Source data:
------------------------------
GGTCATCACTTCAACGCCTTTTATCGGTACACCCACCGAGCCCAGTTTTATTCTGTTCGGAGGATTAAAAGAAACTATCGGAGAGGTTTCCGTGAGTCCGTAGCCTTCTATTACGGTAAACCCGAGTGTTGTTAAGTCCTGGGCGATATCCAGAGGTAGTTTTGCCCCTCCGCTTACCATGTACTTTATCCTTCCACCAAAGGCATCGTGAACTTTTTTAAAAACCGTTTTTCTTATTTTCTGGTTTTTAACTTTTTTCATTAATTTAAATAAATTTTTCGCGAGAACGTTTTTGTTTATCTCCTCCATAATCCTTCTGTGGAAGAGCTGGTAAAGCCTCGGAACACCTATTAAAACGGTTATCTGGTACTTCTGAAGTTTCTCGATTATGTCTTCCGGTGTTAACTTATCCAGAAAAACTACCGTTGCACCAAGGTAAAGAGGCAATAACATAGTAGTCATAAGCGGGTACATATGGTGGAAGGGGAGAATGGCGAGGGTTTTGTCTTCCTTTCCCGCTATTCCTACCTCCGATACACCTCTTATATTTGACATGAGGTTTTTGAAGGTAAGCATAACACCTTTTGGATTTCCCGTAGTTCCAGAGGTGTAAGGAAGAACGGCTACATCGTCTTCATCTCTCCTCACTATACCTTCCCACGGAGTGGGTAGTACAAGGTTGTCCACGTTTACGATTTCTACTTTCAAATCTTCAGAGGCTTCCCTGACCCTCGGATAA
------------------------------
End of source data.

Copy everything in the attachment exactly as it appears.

GGTCATCACTTCAACGCCTTTTATCGGTACACCCACCGAGCCCAGTTTTATTCTGTTCGGAGGATTAAAAGAAACTATCGGAGAGGTTTCCGTGAGTCCGTAGCCTTCTATTACGGTAAACCCGAGTGTTGTTAAGTCCTGGGCGATATCCAGAGGTAGTTTTGCCCCTCCGCTTACCATGTACTTTATCCTTCCACCAAAGGCATCGTGAACTTTTTTAAAAACCGTTTTTCTTATTTTCTGGTTTTTAACTTTTTTCATTAATTTAAATAAATTTTTCGCGAGAACGTTTTTGTTTATCTCCTCCATAATCCTTCTGTGGAAGAGCTGGTAAAGCCTCGGAACACCTATTAAAACGGTTATCTGGTACTTCTGAAGTTTCTCGATTATGTCTTCCGGTGTTAACTTATCCAGAAAAACTACCGTTGCACCAAGGTAAAGAGGCAATAACATAGTAGTCATAAGCGGGTACATATGGTGGAAGGGGAGAATGGCGAGGGTTTTGTCTTCCTTTCCCGCTATTCCTACCTCCGATACACCTCTTATATTTGACATGAGGTTTTTGAAGGTAAGCATAACACCTTTTGGATTTCCCGTAGTTCCAGAGGTGTAAGGAAGAACGGCTACATCGTCTTCATCTCTCCTCACTATACCTTCCCACGGAGTGGGTAGTACAAGGTTGTCCACGTTTACGATTTCTACTTTCAAATCTTCAGAGGCTTCCCTGACCCTCGGATAA